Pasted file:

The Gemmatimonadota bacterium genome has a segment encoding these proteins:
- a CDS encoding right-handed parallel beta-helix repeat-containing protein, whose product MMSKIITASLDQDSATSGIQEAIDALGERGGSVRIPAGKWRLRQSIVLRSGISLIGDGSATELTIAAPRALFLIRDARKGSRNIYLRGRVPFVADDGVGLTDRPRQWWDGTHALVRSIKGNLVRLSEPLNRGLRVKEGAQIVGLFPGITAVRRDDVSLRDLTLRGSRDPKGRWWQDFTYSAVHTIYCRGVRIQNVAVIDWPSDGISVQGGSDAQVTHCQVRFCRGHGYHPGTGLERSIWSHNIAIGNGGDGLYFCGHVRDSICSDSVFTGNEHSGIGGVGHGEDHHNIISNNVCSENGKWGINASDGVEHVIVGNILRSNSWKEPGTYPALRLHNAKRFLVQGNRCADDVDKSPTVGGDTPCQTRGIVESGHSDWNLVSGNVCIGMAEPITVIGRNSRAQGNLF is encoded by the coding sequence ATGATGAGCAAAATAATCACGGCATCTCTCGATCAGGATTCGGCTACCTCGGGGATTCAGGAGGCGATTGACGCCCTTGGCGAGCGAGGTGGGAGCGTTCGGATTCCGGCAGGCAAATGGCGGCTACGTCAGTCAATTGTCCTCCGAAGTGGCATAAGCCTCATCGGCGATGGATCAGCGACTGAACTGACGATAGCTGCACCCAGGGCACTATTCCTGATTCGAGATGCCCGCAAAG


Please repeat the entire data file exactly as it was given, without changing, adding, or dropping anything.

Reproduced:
The Gemmatimonadota bacterium genome has a segment encoding these proteins:
- a CDS encoding right-handed parallel beta-helix repeat-containing protein, whose product MMSKIITASLDQDSATSGIQEAIDALGERGGSVRIPAGKWRLRQSIVLRSGISLIGDGSATELTIAAPRALFLIRDARKGSRNIYLRGRVPFVADDGVGLTDRPRQWWDGTHALVRSIKGNLVRLSEPLNRGLRVKEGAQIVGLFPGITAVRRDDVSLRDLTLRGSRDPKGRWWQDFTYSAVHTIYCRGVRIQNVAVIDWPSDGISVQGGSDAQVTHCQVRFCRGHGYHPGTGLERSIWSHNIAIGNGGDGLYFCGHVRDSICSDSVFTGNEHSGIGGVGHGEDHHNIISNNVCSENGKWGINASDGVEHVIVGNILRSNSWKEPGTYPALRLHNAKRFLVQGNRCADDVDKSPTVGGDTPCQTRGIVESGHSDWNLVSGNVCIGMAEPITVIGRNSRAQGNLF is encoded by the coding sequence ATGATGAGCAAAATAATCACGGCATCTCTCGATCAGGATTCGGCTACCTCGGGGATTCAGGAGGCGATTGACGCCCTTGGCGAGCGAGGTGGGAGCGTTCGGATTCCGGCAGGCAAATGGCGGCTACGTCAGTCAATTGTCCTCCGAAGTGGCATAAGCCTCATCGGCGATGGATCAGCGACTGAACTGACGATAGCTGCACCCAGGGCACTATTCCTGATTCGAGATGCCCGCAAAG